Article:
United States District Court, District of Columbia
CHRISTOPHER R. COOPER United States District Judge.
Plaintiff Peter James Atherton awoke early one morning to the sound of a U.S. Park Police helicopter flying overhead in the course of investigating a report of gunshots fired in the area. Greatly distressed by the incident, Atherton claims to have suffered severe emotional trauma and harm to his internal organs. The government has moved to dismiss his ensuing pro se Complaint, one brought under the Federal Tort Claims Act (“FTCA”), 28 U.S.C. § 1346. Finding that the helicopter pilot’s chosen method of flight was grounded in the Park Police’s policy of assisting local law-enforcement operations, and that it therefore satisfies the FTCA’s “discretionary function” exception to the United States’ waiver of sovereign immunity, the Court will grant the government’s motion.
Peter Atherton “rents a room in [a four-story] house at the attic level, ” with “[o]nly a wood [and] shingle roof separat[ing] [him] from the outside.” Compl. ¶ 6. He alleges that, on November 15, 2011, “a park police helicopter [was] hovering at a very low level above [his] residence, ” id. ¶ 1, which “awakened [him]” at 2:30 AM, id. ¶ 10. According to Atherton, the helicopter’s hovering interrupted his sleep, id. ¶ 15, and caused “damage to his heart [and] possibly other body organs, emotional trauma, pain [and] suffering, ” id. ¶ 4. Atherton also claims that the helicopter’s presence aggravated other injuries he had sustained in a 2008 automobile accident. Id.
In November 2013, Atherton submitted an administrative tort claim to the National Park Service’s U.S. Park Police, id. ¶ 1, in which he recounted his experience more vividly:
Claimant Atherton was asleep, reclining face up with his back on the bed at the attic level of the rented room in a single family dwelling. At . . . 2:30 AM, he was abruptly awakened with his heart and probably other body organs oscillating in his chest. His heart seemed to be throbbing violently in his chest, pounding itself against his ribcage. Atherton abruptly sat up in bed and noticed what appeared to be a pulsating sound overhead. The oscillations of his heart within his chest seemed . . . to be in tune with the pulsating sound overhead. . . . Atherton then noticed a loud rustling sound of the trees outside his window shaking somewhat violently.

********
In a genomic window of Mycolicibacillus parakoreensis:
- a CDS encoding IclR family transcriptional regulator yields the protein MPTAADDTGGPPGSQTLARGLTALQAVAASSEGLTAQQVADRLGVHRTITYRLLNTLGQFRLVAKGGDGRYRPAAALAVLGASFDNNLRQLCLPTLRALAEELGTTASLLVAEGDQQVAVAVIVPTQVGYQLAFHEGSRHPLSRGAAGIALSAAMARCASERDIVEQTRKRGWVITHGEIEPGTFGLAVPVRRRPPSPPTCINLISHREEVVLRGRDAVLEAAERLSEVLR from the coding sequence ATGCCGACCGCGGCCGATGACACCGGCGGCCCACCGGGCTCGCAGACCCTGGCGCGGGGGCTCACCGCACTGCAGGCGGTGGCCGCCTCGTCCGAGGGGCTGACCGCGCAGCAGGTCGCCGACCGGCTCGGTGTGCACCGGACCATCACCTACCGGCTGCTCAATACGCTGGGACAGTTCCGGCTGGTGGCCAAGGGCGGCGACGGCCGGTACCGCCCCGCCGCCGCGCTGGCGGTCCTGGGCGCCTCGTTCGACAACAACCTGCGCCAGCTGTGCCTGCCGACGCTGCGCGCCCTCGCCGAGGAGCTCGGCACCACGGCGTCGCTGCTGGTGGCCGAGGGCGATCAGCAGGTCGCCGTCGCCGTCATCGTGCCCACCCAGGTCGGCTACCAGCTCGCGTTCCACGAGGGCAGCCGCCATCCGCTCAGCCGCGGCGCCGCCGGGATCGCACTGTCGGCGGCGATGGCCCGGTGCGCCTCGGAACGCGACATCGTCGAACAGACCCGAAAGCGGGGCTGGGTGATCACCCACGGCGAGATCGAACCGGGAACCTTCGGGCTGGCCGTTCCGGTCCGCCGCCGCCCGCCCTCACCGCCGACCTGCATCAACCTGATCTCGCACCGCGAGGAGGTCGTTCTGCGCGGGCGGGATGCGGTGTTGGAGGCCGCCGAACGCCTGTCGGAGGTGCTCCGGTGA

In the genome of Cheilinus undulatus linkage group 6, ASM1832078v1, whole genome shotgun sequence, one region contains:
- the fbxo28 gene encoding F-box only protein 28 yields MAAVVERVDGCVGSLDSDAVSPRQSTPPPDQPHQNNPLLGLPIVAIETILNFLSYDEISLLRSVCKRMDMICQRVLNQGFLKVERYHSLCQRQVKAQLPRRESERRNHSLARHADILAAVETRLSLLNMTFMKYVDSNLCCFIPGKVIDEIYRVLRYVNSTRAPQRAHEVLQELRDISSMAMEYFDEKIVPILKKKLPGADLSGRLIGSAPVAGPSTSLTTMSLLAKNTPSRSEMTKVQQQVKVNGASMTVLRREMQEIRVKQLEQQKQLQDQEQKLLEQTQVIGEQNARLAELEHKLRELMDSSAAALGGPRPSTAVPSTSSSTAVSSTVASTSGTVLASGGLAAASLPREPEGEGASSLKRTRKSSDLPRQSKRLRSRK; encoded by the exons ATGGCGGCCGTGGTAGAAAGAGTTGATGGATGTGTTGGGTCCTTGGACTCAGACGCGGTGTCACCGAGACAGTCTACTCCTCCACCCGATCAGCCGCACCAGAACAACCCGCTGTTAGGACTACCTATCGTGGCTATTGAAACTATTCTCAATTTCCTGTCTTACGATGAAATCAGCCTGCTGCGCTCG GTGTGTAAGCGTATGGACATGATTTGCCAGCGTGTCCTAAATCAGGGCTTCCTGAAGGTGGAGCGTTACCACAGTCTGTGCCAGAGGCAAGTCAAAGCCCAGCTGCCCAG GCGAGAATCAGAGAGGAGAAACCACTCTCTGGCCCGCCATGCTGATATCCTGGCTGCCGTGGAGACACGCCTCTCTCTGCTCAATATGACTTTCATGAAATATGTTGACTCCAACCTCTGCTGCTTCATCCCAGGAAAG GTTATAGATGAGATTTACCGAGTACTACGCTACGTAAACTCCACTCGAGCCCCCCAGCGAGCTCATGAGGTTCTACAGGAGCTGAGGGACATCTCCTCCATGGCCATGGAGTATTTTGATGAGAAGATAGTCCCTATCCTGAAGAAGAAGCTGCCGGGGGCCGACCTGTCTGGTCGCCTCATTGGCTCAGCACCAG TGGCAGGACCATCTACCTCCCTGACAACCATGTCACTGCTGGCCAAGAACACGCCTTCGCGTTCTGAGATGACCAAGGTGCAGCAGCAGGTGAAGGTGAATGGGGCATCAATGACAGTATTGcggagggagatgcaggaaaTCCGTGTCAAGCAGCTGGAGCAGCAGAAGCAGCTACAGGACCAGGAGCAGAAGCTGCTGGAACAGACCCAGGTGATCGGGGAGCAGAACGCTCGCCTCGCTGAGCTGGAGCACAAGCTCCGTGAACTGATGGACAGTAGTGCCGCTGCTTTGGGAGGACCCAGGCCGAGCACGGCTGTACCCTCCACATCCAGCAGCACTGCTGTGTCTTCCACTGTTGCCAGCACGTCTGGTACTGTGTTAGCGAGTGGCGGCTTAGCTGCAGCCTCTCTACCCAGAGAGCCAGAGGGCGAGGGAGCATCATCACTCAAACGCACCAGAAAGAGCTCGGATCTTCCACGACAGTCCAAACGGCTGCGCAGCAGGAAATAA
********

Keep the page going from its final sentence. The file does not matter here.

. . . Atherton then recognized what appeared to him to be the noise of a helicopter outside his window. The sound of the helicopter gradually dissipated as it seemed to leave the area.
Atherton remained seated not knowing exactly what next to do. With every heartbeat, there was intense to dull pain. . . . [B]ecause of the pain, he did not sleep.
Id. Ex. 1, at 2–3. Because Atherton purportedly “d[id] not have health insurance, he was very reluctant to seek hospitalization, ” deciding instead “to rest” and treat his “perceived trauma himself[.]” Compl. ¶ 4. The agency denied his claim for $850, 000 in damages. Id. ¶ 1; see generally id. Ex. 3.
In a declaration filed with the Court, Sergeant Keith Bohn, a helicopter pilot with the U.S. Park Police since 1994, described that evening’s dispatch of the Park Police helicopter as follows:
On November 15, 2011, during the events at issue in this case, I was on duty with the Aviation Unit in the District of Columbia. I was responsible for piloting the [Park Police] helicopter, “EAGLE 2[, ]” should aviation support [have] be[en] warranted during my shift.
At approximately 0140 hours, [Park Police] units from . . . District 3 responded to a report of “shots fired” within the vicinity of the Pierce Mill area of Rock Creek Park . . . .
[Park Police] units on the ground . . . requested dispatch of EAGLE 2 to provide aerial surveillance of the area to determine whether any suspects or shot victims could be located.
At approximately 0200 hours, I piloted the EAGLE 2 helicopter from its landing zone . . . in Anacostia Park, Southeast Washington, D.C. to the Pierce Mill area, and conducted a broad search of the general area using ...